Service-oriented startup #
sweat, work and marketing
Service startups are all about lean methodologies and aquiring community. For example Edukami, Facebook, Trello are all service oriented startups and their scope is a lot more different than the product-alternatives. For comparison to Facebook check app.net (the other comparisons I will leave to you).
Most of the times we didn't build a web app - we build community. A community that is living and thriving while you build your service. That's why I focused to feed the community because it's hungry for more information regarding the service and everything around it. This community building is hard, takes a lot of effort and time and sometimes you end up with something you didn't quite expected because everything is constantly changing.
Everytime when I think about service-oriented startup I end up with thinking how the service will be 6 months from now or 1 year, in order to preserve and maintain a mid-long term mission. This sometimes can be exhausting and anti-agile but is necessery evil when you're building something that will "stay". Because it is evolving there's no versioning (do you know what version of Facebook you're using? :P) and the application is living.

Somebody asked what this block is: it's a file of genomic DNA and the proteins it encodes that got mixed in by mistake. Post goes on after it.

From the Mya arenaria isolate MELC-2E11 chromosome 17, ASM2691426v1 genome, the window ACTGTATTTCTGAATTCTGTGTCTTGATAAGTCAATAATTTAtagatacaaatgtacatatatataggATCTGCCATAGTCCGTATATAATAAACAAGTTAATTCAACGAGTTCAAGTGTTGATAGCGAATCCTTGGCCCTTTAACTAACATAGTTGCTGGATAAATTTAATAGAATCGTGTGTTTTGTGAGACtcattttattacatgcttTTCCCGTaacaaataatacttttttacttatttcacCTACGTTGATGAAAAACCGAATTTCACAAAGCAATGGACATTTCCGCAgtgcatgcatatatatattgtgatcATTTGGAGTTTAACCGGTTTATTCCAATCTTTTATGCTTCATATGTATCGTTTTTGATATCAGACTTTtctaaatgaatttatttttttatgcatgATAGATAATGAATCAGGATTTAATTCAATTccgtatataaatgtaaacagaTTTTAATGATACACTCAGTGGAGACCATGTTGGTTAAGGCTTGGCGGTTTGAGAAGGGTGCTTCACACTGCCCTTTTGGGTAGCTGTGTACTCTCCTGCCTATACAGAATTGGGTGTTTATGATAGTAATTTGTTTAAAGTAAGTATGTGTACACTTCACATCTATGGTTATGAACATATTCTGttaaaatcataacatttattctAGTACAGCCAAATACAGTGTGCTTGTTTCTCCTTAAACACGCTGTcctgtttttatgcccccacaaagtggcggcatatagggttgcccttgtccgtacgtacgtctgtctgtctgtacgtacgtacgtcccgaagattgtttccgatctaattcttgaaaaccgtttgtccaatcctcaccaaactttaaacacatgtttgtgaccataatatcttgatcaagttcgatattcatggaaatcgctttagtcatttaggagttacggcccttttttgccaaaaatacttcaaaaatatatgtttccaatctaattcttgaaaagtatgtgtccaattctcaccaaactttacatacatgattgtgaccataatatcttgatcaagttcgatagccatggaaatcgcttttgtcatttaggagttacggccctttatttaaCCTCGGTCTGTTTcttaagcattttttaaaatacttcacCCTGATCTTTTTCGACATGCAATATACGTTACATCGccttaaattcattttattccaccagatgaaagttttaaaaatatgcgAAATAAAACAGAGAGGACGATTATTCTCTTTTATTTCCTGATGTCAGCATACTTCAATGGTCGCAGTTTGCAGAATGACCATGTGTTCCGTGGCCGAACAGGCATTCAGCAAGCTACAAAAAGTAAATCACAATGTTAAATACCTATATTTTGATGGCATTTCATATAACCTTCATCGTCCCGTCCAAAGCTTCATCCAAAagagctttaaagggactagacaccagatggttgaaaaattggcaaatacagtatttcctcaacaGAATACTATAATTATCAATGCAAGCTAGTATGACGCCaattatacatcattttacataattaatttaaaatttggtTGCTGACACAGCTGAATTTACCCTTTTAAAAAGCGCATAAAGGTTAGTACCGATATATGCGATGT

- A lot of errors
When building a service startup I think you should need to be prepared for a shit load of errors because of the ever-evolving nature. If you are building a product you easily can submit a hotpatch
- Large scope
Frequently I try to avoid out-thinking what can become if the community release it's wisdom upon Edukami but when I think about these things I realise that Edukami has such large scope that I can't even traverse it in my mind. This large scope can be a suicide for the mind because you lose precious time trying to out-think every possible realisation of your service startup.
- Just release
I've read http://gettingreal.37signals.com/ and http://37signals.com/rework/ and for some things I agree with them - just realease. This state of the mind is crucial when building a community and fearsome when trying to build a product.
- It's all about the movement
In order to build a community I need to establish a tribe, people who believe in the idea. This is different from the early adopters you can see in product-oriented startup who will just write a review or something. Creating a movement can be colossal in terms of magnitude - it can start small and grow exponentially. So when building service-oriented startup I want to